Shortage of talent is becoming ever more challenging in Luxembourg with the average time spent per placement doubled in 2022 compared with two years ago.
Since the beginning of 2022, one subject has been popping up constantly on the agenda in Luxembourg from webinars, training sessions, events to testimonies - the management of skills and the identification of candidates.
Many organizations have shared their experience, and in some cases, the fact that they are taken aback by the challenges encountered when they attract and hire talent in the new normal. No matter the profession, the seniority or the line of business, we are in a time of war to compete for the talented
Is Luxembourg an exception to talent scarcity?
The job market is for sure very different in each country, considering the economies and the different skillsets required depending on the geography. However, the acknowledgement of the challenge to attract, identify, recruit and retain talent is a denominator in Europe. In France, Belgium, Switzerland and Germany, we have seen the challenge to attract and recruit talent and at the same time companies are struggling to keep hold of their existing talent.
This is alarming for many organizations, as the resignation rate has never been so high since last February. With employees leaving even without any new career opportunities, has the turnover tsunami finally arrived in Europe? Some managers are also reluctant to change their work within the organization even given redeployment opportunities. HR professionals are trying to find solutions, but it is often in complicated situations considering legal, administration and operational procedures.
In Luxembourg, there is also a shortage of skills. From fund accountants, risk management experts, specialized lawyers to engineers dedicated to manufacturing structures, companies are calling out for talent with new skills. Companies and individuals therefore must approach more and more European candidates directly, which has triggered an immediate impact on the talent market. With the average time spent on every placement doubled compared to 2019 recruitment experts are sometimes constrained to prioritizing certain job openings depending on the feasibility of finalizing a recruitment process.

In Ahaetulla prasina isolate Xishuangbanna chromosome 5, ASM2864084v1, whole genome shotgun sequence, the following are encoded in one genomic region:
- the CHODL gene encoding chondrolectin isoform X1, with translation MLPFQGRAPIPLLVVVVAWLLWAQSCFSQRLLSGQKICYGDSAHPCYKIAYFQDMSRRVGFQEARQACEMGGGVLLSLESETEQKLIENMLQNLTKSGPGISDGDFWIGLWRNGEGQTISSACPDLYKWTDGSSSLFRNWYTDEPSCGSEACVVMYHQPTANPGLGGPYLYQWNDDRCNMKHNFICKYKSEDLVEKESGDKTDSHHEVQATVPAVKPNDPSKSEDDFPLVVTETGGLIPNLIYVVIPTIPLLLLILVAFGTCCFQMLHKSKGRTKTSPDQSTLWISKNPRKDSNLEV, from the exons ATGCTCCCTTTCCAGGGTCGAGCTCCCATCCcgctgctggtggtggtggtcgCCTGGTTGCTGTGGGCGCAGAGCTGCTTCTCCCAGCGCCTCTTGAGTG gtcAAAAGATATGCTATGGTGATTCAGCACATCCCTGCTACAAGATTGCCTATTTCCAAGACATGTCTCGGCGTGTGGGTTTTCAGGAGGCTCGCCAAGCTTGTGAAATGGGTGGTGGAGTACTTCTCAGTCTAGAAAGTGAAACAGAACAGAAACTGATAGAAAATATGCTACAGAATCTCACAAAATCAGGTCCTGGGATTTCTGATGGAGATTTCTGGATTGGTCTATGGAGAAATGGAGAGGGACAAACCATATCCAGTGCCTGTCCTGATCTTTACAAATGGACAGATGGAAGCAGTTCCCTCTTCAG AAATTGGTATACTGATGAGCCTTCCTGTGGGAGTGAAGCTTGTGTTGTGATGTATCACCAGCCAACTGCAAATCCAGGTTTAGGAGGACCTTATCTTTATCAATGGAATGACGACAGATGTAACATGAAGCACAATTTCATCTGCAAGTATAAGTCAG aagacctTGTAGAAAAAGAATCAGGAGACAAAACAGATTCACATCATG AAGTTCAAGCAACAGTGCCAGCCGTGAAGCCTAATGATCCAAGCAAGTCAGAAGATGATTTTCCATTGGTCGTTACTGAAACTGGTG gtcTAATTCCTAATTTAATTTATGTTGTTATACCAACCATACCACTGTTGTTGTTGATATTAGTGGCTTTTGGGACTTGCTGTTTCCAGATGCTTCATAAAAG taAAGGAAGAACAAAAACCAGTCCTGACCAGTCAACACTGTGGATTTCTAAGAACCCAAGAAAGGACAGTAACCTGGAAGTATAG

Why is great talent less accessible?
Due to the current talent shortage, most middle, senior and top management level candidates are now in a luxurious situation where they own too many choices on their positions, processes and responses. Candidates with outstanding profiles are approached up to 3 times a week for new career opportunities. Consequently, these candidates take less time to answer these requests and they become more selective about whom they will respond to.
After 2 years of reluctance to change employers, candidates are now looking for a new balance. To split personal and professional life, to join a company which makes “sense”, to join a less pyramidal organization, to work with more trust, or to avoid any short-term burnout -are becoming new criteria for individuals to choose their next career opportunity.
This adds up in some cases to a salary expectation which is very disconnected from the market. For locals and Europeans who see Luxembourg as an “Eldorado”, they demand 60% to 100% of their time to work from home with the flexibility to organize their working hours as they wish.
Companies, however, are really struggling to satisfy these new career expectations. Those who bravely agreed to whatever is required by candidates are risking their operations without the right resources in place to sustain the new way of work. When we presented offers to candidates, HR leaders confirmed that they had to provide an increase of 4% on the salary package. There are more concrete examples.
How to stand out in this talent war?
There is no magic recipe to reverse this trend. However, companies can work hand in hand with training providers as well as recruitment experts to develop real foresight on the situation within the market.
The expectations of companies are sometimes disconnected from the, whether in terms of languages, technical or operational skills, or in terms of recruitment lead time, candidate seniority or salary offers.
When we compare the average time of making a placement (4 to 5 months to place a senior management candidate) with the possibility of recruiting a candidate in one month, we should consider those candidates who match at least 80% of the job. By enriching the job offer with a development or coaching intervention for over a period of 6 months, the ROI might beat the option to hold onto the perfect match in the first place.
Despite the need to train individuals on technical, management, linguistic or organizational skills. Companies have already started applying this approach with one objective in mind - to work with a sound, trustworthy and loyal partner on talent attraction and retention in the long term!